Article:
The self-assembly of small molecular ‘building blocks’ into large and ordered structures, inspired by biological systems, is a highly attractive prospect because it does not involve complicated synthetic pathways or external manipulation. Despite intense research, however, the relation between the chemical nature of the building blocks and the structure that is ultimately formed remains challenging.

Now a team from Switzerland, Germany, and Canada have taken the idea of a structurally simple building block to a new level by developing a series of achiral molecules, consisting of a linear chain of three to five phenyl rings endcapped by carbonitril groups NC-Ph(3-5)-CN. In fact, the structural simplicity of these molecules is such that the team chose to refer to them as ‘molecular bricks’ [Schlickum et al., J. Am. Chem. Soc., doi: 10.1021/ja8028119].

After vapor-deposition of these molecules on a silver substrate and imaging by scanning tunneling microscopy (STM), the researchers found that long-range periodic lattices emerged for all three building blocks. Despite the structural similarity of the constituents, different structures were formed, increasing in complexity with the increasing length of the molecules. In particular, the NC-Ph3-CN molecules assembled into a chevron-layer structure, while the NC-Ph4-CN groups assembled into an open-rhombic network.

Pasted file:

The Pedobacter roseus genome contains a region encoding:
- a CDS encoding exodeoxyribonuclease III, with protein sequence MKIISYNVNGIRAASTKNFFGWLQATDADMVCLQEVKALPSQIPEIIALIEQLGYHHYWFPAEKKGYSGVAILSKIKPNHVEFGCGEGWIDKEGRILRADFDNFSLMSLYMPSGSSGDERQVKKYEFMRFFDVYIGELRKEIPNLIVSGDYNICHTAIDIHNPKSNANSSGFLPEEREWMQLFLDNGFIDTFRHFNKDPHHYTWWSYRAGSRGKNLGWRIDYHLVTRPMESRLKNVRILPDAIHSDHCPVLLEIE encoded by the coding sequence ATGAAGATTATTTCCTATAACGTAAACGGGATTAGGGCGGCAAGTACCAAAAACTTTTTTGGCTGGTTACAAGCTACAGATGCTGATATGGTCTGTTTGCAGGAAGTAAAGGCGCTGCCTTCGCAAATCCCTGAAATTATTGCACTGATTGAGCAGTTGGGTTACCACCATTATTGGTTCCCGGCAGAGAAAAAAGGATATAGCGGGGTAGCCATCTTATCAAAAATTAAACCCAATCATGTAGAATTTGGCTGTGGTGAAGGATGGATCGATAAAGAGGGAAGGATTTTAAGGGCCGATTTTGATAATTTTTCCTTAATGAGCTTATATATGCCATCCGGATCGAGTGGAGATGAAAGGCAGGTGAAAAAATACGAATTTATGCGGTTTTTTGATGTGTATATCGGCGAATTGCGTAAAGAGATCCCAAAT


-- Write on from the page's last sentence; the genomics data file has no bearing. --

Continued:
The most surprising finding, however, was observed for the NC-Ph5-CN molecules, which assembled into a complex structure known as a kagomé lattice. This periodic framework, characterized by a series of hexagonal pores surrounded by triangles, is one of only eleven general ways in which a plane can be filled by regular polyhedrons. Despite occurring naturally in some minerals, and having been studied extensively for their unusual magnetic properties, kagomé lattices have been observed only a few times in self-assembled networks so far. In contrast to these previous reports, however, the ordering in the present study is obtained based on the simple, low-symmetric linear bricks.

“Our results demonstrate that, with the help of self-assembly processes, it is possible to fabricate complex surface patterns even with simple linear molecular bricks, Uta Schlickum, tells Materials Today. He goes on to say “Such patterned surfaces are of high relevance for example applications such as surface refinement or data storage, and are the result of the interplay between molecule-molecule interactions, the substrate epitaxial fit and the conformational flexibility of the molecules. “Uta Schlickum continues, “Our results help to understand the mechanisms involved in self-assembly processes. A detailed understanding of these processes would lead to a strongly enhanced ability to fabricate any surface pattern needed in an easy, inexpensive way and with atomic precision.”